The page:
- Maynard, Kevin. "Up-and_Comers: Beyond the fairy tale"[permanent dead link], USA Weekend, April 11, 2004. "Once upon a time there lived a pretty girl named Anne Hathaway. She was a typical teenager in Millburn, N.J., albeit with a surprise hit movie -- The Princess Diaries -- under her belt that raked in more than $100 million and won her the adulation of little girls everywhere."
- Staff. "Adm. Herbert G. Hopwood Dies; Pacific Fleet Commander, '58-60", The New York Times, September 16, 1966. Accessed October 21, 2018. "Adm. Herbert Gladstone Hopwood, who was commander in chief of the United States Pacific Fleet at his retirement from the Navy in 1960, died this morning in St. Barnabas Hospital. He was 67 years old and lived at 68 Tennyson Drive in Short Hills."
- Harris, Patricia. "First job hunt leads to first novel", The Item of Millburn and Short Hills, October 21, 2004. Accessed May 27, 2018. "Author Ariel Horn, who grew up in the township and graduated from college two years ago, has fond memories of her formative days at Millburn High School."
- Klein, Julia M. "Horn of Plenty: Short Hills Writer Dara Horn Explores Jewish Culture; A Jewish scholar and a Harvard PhD., novelist Dara Horn is also a happy suburban mom.", New Jersey Monthly, August 14, 2013. Accessed May 25, 2018. "Horn, 36, has always been an uncommonly precocious writer. Growing up in Short Hills, she and her three siblings wrote and performed satirical plays for the family’s Passover seders (Oscar Night at the Exodus)."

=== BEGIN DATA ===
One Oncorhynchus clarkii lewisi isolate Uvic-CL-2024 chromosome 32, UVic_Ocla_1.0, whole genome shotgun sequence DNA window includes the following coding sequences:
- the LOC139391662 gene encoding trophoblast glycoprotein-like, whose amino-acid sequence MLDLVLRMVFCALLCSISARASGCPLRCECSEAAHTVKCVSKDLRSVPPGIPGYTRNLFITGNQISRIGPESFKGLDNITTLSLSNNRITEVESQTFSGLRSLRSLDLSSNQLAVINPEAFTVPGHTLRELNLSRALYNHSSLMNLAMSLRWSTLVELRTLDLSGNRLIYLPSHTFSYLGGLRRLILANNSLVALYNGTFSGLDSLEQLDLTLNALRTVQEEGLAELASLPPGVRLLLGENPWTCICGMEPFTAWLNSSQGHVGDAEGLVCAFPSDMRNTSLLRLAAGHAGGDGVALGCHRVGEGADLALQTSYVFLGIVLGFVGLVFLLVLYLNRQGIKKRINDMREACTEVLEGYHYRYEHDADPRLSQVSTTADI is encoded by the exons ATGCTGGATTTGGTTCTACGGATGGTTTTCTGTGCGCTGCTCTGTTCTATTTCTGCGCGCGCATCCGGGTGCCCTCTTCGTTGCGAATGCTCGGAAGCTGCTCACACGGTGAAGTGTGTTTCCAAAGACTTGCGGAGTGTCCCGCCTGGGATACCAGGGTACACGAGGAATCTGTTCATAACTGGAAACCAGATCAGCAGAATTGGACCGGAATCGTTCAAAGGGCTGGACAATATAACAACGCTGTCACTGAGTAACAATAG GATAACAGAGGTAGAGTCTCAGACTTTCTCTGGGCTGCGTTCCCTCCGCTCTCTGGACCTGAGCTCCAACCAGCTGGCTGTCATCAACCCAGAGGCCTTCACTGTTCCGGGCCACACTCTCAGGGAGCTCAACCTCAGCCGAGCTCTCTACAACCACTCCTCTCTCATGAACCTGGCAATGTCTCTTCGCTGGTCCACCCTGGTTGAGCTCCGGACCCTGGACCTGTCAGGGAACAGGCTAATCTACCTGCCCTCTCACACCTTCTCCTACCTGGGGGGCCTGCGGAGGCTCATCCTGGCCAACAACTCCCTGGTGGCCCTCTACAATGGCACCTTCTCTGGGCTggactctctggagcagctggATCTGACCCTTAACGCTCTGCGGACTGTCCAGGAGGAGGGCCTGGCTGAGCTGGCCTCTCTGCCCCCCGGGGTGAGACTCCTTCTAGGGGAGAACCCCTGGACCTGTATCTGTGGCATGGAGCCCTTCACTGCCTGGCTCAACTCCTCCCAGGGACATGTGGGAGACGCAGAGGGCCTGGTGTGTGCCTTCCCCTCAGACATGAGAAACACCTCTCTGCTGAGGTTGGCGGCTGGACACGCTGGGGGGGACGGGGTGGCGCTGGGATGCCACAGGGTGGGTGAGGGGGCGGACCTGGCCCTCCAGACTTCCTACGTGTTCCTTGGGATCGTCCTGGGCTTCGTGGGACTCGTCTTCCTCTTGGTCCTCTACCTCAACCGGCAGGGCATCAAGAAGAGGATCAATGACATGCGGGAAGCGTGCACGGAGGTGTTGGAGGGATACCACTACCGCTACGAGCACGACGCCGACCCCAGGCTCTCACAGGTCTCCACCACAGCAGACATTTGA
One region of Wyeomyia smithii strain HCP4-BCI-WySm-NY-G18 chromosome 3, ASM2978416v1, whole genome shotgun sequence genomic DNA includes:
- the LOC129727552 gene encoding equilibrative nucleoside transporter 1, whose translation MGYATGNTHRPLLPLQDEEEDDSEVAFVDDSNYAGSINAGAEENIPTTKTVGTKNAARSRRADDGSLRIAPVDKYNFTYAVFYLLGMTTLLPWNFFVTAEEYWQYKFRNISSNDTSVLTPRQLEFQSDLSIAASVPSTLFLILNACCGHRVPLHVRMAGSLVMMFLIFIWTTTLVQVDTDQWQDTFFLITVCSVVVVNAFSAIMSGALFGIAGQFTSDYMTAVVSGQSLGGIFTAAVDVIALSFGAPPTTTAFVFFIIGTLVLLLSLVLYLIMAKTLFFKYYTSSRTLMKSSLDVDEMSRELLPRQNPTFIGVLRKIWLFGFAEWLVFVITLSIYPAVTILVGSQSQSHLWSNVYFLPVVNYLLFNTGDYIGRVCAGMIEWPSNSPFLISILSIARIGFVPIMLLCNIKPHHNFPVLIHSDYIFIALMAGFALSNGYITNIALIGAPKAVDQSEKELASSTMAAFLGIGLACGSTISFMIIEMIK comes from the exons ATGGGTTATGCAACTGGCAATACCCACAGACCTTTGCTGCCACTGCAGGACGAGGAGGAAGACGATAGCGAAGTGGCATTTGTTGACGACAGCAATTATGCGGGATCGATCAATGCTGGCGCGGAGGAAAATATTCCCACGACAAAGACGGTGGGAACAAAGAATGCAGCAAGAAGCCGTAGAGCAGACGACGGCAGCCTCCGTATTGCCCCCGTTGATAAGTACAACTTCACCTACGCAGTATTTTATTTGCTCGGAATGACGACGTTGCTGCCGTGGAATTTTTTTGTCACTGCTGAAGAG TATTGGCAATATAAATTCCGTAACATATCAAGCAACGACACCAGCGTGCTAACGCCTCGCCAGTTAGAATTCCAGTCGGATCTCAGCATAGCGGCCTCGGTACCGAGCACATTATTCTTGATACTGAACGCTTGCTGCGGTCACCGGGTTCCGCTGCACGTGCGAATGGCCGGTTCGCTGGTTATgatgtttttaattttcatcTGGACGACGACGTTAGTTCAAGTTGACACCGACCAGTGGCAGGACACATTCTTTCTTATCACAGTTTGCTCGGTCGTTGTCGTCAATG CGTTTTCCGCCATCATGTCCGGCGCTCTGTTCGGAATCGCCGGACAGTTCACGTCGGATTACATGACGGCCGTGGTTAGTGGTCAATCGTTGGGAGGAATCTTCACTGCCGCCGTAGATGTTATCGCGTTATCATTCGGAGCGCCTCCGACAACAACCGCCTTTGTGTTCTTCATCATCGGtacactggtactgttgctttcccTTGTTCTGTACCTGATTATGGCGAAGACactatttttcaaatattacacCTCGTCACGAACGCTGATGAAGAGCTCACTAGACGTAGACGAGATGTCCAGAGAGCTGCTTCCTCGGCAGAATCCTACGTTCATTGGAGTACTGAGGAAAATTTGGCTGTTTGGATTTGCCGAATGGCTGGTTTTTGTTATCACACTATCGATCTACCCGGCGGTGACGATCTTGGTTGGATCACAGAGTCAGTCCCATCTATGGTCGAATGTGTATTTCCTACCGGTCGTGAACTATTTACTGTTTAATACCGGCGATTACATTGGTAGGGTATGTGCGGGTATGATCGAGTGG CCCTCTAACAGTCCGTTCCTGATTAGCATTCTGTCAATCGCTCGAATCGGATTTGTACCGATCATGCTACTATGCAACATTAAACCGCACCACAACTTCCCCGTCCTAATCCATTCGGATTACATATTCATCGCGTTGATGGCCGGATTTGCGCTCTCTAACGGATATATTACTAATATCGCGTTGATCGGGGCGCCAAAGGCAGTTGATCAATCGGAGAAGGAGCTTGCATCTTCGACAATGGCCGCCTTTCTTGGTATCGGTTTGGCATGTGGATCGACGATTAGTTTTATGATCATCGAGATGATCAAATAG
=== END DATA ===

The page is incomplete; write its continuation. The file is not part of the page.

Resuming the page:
- Durbach, Elaine. "Millburn child featured in play about Terezin", New Jersey Jewish News, October 24, 2012. Accessed December 14, 2020. "Mia Sinclair Jenness has had to learn about the Holocaust for her role in the play And a Child Shall Lead, but the Millburn first-grader — already a passionate theater veteran — declares the experience has been wonderful."
- Staff. "Danielle Friedman to wed Elliott Kalan, a Millburn High School graduate", Independent Press, November 12, 2009. Accessed March 24, 2015. "The future groom is a graduate of Millburn High School, Class of 1999, and the New York University Tisch School of the Arts."
- Staff. "Danielle Friedman, Elliott Kalan", The New York Times, August 27, 2010. Accessed March 21, 2012. "The bridegroom, also 28, is a writer for The Daily Show with Jon Stewart on Comedy Central. He has also appeared on the show in roles like Doodle Von Taintstain and Toppington Von Monocle, and as himself. He graduated from New York University. He is a son of Abby Kalan of Millburn, N.J., and Marc Kalan of Maplewood, N.J."